In the case of Michelle Donelan, we can expect her to bring experience of working on disability issues in Special Educational Needs and disabilities and the workplace to bear. Furthermore, Donelan’s experience of Lyme Disease has led her to campaign extensively for raised awareness and better treatment including chairing the APPG and talking about the disease on radio and on her blog.
It is this experience along with her work on disability in education and the workplace that makes me think she could make a fantastic disability champion for the sector: just as she considers there to be low value courses on the basis of student outcomes, she may understand that the issue of low value is more complex for students with disabilities and that even the courses with the best student outcomes can fail to deliver for students with disabilities.
I think it is worth dwelling on her work in Parliament on Lyme Disease and Lyme Disease itself. Lyme is a badly understood disease, most commonly caught from a bite from an infected tick, which leaves a “bullseye” rash. Unless treated quickly with a long course of antibiotics, the symptoms complicate and can lead to death. For many, even once the infection comes up negative in the blood, symptoms still persist for months, years or even for life: this is commonly referred to as post-Lyme. These symptoms typically include joint inflammation, heavy limbs, brain fog, poor short-term memory and chronic fatigue which, when they last for more than 12 months, are considered (by HESA) as a disability.
By chance, when I was a student representative, it was through LJ’s experience, a student suffering from post-Lyme, that I learned about both the disease and how university was inaccessible to those with Lyme in ways which even the fantastic Office for Students-commissioned report on support for students with disabilities does not include. As an able-bodied person trying to understand disabled student experiences, I found working with LJ invaluable helping me to understand some of the challenges students faces when studying with a disability. I reconnected with LJ to compile a few reflections on their experience of navigating university. These experiences highlight a couple of areas where students with disabilities are currently being let down.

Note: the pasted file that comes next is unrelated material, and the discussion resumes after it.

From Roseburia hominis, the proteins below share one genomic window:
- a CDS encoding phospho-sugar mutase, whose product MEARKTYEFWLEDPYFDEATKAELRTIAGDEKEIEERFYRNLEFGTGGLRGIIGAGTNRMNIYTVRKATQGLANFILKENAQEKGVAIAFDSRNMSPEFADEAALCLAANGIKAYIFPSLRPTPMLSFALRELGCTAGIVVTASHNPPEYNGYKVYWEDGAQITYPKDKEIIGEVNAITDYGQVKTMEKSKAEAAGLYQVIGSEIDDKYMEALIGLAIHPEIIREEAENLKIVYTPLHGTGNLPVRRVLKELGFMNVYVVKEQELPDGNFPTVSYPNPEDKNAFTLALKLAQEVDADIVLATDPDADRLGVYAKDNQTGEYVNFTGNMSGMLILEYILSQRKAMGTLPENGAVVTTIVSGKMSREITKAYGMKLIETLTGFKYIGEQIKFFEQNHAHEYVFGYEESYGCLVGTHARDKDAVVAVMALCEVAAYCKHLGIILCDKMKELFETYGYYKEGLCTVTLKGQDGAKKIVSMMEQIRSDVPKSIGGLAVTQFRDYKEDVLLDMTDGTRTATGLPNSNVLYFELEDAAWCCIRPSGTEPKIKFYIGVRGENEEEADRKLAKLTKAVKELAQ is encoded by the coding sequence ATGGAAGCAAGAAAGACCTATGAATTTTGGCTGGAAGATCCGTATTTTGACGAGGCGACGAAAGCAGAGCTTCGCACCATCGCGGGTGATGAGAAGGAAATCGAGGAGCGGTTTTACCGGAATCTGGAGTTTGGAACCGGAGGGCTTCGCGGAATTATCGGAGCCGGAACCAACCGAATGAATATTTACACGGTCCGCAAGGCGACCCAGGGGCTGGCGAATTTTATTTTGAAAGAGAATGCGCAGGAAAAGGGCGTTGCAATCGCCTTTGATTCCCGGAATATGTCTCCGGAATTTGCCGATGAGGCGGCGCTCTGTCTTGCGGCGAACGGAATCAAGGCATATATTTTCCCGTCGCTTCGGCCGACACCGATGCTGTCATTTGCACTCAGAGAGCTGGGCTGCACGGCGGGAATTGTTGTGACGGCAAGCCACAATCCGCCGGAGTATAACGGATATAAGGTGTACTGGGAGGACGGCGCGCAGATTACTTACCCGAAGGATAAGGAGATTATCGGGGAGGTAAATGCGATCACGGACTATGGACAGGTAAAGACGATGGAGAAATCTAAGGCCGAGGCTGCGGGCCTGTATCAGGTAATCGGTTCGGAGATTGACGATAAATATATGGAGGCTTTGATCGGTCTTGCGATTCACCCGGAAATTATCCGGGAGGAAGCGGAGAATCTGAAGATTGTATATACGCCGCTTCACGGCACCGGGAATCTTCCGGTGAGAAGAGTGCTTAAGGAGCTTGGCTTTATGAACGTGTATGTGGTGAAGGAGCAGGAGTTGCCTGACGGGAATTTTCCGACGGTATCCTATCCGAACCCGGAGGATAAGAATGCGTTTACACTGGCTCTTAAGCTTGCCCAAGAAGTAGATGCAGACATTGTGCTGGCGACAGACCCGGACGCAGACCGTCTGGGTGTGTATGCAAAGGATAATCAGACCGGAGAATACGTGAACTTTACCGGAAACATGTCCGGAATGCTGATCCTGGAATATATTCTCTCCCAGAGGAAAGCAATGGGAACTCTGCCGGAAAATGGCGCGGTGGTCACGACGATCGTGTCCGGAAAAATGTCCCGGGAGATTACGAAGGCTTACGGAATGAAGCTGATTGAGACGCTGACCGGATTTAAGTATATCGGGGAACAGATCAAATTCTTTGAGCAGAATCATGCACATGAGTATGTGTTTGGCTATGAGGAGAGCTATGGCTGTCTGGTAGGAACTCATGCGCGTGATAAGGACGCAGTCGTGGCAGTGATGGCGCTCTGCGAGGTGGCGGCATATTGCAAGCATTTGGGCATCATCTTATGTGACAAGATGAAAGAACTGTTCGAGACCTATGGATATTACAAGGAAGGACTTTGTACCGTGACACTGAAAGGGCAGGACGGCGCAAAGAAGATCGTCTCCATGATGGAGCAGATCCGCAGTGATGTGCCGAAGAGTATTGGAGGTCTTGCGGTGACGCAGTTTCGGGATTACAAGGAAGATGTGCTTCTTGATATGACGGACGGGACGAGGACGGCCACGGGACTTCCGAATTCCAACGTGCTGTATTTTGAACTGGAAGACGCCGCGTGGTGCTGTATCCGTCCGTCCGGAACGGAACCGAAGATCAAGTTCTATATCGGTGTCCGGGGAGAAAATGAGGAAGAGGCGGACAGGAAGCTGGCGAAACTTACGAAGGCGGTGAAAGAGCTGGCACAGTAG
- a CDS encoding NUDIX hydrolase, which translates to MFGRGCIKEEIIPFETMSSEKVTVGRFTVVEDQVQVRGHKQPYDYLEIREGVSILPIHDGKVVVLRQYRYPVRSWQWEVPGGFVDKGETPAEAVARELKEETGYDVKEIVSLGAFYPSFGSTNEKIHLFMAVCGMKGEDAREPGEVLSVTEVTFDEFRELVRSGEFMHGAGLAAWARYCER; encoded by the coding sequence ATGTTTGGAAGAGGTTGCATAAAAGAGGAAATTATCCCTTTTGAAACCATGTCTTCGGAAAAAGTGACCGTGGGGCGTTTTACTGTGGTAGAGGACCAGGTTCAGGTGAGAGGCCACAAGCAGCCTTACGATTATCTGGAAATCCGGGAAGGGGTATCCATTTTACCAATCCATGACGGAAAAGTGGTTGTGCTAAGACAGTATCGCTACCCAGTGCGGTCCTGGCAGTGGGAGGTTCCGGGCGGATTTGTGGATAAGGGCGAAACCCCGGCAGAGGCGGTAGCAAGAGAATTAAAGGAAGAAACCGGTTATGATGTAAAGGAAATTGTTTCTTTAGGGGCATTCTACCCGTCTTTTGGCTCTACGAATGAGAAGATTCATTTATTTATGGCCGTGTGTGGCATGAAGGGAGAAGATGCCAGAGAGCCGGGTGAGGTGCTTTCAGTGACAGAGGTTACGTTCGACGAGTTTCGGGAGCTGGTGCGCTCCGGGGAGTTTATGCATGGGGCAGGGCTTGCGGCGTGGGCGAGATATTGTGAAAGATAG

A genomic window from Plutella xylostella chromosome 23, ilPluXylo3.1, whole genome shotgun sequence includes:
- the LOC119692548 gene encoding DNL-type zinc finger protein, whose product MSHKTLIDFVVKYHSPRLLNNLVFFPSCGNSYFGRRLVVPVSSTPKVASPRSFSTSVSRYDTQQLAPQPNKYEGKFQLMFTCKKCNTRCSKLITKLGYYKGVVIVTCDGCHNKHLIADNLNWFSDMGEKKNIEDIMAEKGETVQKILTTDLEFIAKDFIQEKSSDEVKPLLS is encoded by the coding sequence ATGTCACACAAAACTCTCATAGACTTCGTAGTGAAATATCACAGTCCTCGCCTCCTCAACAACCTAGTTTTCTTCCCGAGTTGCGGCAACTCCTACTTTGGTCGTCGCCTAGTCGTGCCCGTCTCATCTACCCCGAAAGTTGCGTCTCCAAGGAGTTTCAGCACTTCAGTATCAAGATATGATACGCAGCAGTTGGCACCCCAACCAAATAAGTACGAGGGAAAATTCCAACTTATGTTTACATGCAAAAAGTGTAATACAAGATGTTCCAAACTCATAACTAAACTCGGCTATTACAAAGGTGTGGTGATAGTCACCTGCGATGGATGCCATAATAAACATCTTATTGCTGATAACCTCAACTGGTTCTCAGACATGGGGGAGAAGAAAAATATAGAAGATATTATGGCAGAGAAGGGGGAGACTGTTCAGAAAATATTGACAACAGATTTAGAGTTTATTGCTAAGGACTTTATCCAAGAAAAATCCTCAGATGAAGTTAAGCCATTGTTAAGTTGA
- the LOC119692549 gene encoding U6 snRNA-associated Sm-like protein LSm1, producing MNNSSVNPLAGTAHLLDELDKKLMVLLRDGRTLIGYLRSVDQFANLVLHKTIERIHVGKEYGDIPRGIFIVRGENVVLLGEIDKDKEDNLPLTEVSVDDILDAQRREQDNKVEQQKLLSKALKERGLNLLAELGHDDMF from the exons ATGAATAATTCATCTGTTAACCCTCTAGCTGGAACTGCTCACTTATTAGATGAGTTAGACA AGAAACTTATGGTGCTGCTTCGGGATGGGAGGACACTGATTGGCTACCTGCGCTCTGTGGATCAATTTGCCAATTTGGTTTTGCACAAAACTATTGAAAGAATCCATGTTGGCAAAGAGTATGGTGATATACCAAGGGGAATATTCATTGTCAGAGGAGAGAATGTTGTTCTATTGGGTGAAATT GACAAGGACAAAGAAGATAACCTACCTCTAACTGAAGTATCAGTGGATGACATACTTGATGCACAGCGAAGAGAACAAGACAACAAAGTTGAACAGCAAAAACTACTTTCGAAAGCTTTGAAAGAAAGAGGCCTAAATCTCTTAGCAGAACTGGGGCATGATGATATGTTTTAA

Lyme and university
Those with Lyme often move from being able-bodied to disabled. This transition gives students the rare experience of having two very different student experiences. LJ knew what they were able to do before and what is no longer available to them. This is illustrated in LJ’s experience with sport, which is the first area they flagged to me as vital to confront – the failure of making sports accessible at university.